Inquiring minds have been inquiring and the answer is yes. Meredith Brooks and I received co-writing credit on Bebe Rexha’s “I’m a Mess.” The writers, Justin Tranter, Jussifer and Bebe felt the hook on Mess had enough of a likeness to “Bitch,” to offer up a piece. (That’s a whole lotta hyperlinking in one paragraph.) Most writers would have gone into denial and skipped merrily along onto their next co-write.
I’m sure half of you will feel the shared cred is crazy while others will think it’s a no-brainer. This is how it was with the “Blurred Lines” case, The Ed Sheeran case(s), and the Tom Petty/Sam Smith very friendly-sorting-out-of-their-dispute case. In the songwriting community infringement-or-not opinions are as split as the views of trump voters vs. never trumpers. In other words, passions run high.
Many years ago I boarded a plane, and the Muzak version of the first song I ever had commercially released, Taylor Dayne's “Carry Your Heart,” was coming through the overhead speakers. At first I thought it was a sure sign it would be a single on terrestrial radio. Then I realized it wasn’t “Carry Your Heart,” but rather Stephen Bishop’s “It Might Be You,” the theme from from Tootsie. I had always loved that song from Tootsie. So much so that apparently I wrote it again. Part of it, anyway. I cried all the way to my destination.
I’ve experienced other brushes with borrowing—all pretty innocent. But I’ve never sat down to write a song and said…hey let’s rip off Marvin Gaye. That said, in a creative culture where sampling, mashing-up and interpolating have become a titillating trend and a respectable (imo) art form, it’s all good as long as you cop to it and take care of business before business takes care of you. It’s an occupational hazard—a blessing or a curse depending on which song you wrote.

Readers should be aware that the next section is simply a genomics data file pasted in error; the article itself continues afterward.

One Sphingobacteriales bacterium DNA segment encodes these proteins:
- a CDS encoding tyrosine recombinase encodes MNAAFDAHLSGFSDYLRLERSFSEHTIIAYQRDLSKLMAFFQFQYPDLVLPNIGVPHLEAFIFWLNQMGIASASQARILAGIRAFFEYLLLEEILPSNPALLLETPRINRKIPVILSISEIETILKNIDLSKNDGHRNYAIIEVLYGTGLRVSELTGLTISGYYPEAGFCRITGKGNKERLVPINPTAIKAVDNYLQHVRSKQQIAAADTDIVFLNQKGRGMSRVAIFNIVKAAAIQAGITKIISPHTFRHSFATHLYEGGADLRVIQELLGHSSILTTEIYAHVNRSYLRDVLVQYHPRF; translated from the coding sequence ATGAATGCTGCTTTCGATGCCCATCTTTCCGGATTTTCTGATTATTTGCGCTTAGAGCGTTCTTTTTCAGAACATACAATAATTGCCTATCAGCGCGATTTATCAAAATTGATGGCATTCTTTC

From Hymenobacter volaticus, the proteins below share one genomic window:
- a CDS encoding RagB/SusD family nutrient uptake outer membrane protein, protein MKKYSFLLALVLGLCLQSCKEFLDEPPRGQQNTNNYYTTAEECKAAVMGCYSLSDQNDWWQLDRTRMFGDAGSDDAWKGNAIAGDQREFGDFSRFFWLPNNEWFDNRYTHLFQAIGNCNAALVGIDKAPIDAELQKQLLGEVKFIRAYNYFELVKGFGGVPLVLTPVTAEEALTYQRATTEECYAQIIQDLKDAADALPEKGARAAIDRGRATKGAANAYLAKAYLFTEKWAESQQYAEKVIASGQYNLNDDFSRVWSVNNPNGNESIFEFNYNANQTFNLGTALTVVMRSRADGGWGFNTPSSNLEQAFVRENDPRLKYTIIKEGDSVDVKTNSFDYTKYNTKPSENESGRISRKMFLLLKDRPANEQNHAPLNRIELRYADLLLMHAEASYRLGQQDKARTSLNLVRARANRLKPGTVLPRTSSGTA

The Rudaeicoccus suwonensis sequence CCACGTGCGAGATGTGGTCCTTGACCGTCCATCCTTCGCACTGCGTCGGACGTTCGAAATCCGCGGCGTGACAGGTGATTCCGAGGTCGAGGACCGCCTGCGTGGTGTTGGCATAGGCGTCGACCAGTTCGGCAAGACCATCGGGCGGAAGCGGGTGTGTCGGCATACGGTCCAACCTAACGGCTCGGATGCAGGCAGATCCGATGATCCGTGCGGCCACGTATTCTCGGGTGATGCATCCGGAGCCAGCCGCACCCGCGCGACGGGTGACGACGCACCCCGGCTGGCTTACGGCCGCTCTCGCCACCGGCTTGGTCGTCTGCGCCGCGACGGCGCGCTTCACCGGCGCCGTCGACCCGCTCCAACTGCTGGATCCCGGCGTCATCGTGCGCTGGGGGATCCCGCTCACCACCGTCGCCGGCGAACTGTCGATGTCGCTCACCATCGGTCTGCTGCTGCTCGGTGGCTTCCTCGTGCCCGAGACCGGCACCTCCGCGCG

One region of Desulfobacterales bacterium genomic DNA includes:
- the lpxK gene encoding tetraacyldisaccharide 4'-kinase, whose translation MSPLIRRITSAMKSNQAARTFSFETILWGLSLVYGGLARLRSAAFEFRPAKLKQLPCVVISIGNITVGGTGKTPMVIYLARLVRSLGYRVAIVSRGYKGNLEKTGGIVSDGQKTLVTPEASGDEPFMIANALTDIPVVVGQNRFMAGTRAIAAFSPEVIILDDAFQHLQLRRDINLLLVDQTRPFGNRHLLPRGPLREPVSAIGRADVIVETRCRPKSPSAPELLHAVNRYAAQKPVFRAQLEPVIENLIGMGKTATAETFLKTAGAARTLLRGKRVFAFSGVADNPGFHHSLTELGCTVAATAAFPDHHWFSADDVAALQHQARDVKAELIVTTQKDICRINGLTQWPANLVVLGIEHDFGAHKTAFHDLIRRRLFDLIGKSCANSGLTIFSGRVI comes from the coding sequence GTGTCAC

And, by the way, if it was your intention to borrow and you deny it, the Universe is likely to bite you in the ass double hard.
Negotiating an agreement is not as arbitrary or complicated a process as it used to be. In fact now, because of the prevalence, there are unbiased music services that measure and compare the algorithms of two compositions and recommend an equitable split. Easy peasy.
As far as Bebe, I’m excited to be on the charts, though let me just say it’s not the same kind of pride I feel as when I’m in the room when a song is conceived. On Christina’s “Come On Over Baby” I re-wrote the lyric to the verses for the radio version. I’m grateful to be listed as a writer, but I wasn’t a birth parent and I’d never claim to be.
I listened to Bebe’s entire album, Expectations the day it dropped. I dig it. It’s trippy, sonically and lyrically imaginative and fresh. Not your typical four or five cord segueing into every hook. Sure, I felt like I was listening to Rihanna for a minute during the the track with all the “na-na-nas” but who else has more of a right to go there than the girl who penned “Monster”? Like Julia Michaels, Bebe was a songwriter before she was a recording artist and maybe that’s why her work is a cut above. She already had chops.
Scroll down to “I’m A Mess” and “Bitch.” Top of the hooks. Lemme know what you think.
Thank you Bebe, Justin Tranter, and Jussifer. #ClassActs all the way.
PS “Carry Your Heart” was never released as a single so there was no substantial royalty worth suing for. I met Stephen Bishop recently and decided it was best not to say, “Hey, I’m Shelly Peiken. So nice to meet you. I ripped off one of your biggest hits.”
PPS Actually, it was Alan and Marilyn Bergman and Dave Grusin who penned “It Might Be You.” But I still give Stephen B. a lot of credit for it’s success.
PPPS Here’s a home-made mash-up I did of Hall and Oates' “Sara Smile,” and a ditty I wrote with Greg Wells about the song "Sara Smile," called “Thinka You.” Daryl’s peeps said they wanted 90% of the royalties of the UNMASHED version if the song were released. We put it on the back burner. :( But I did this just for fun.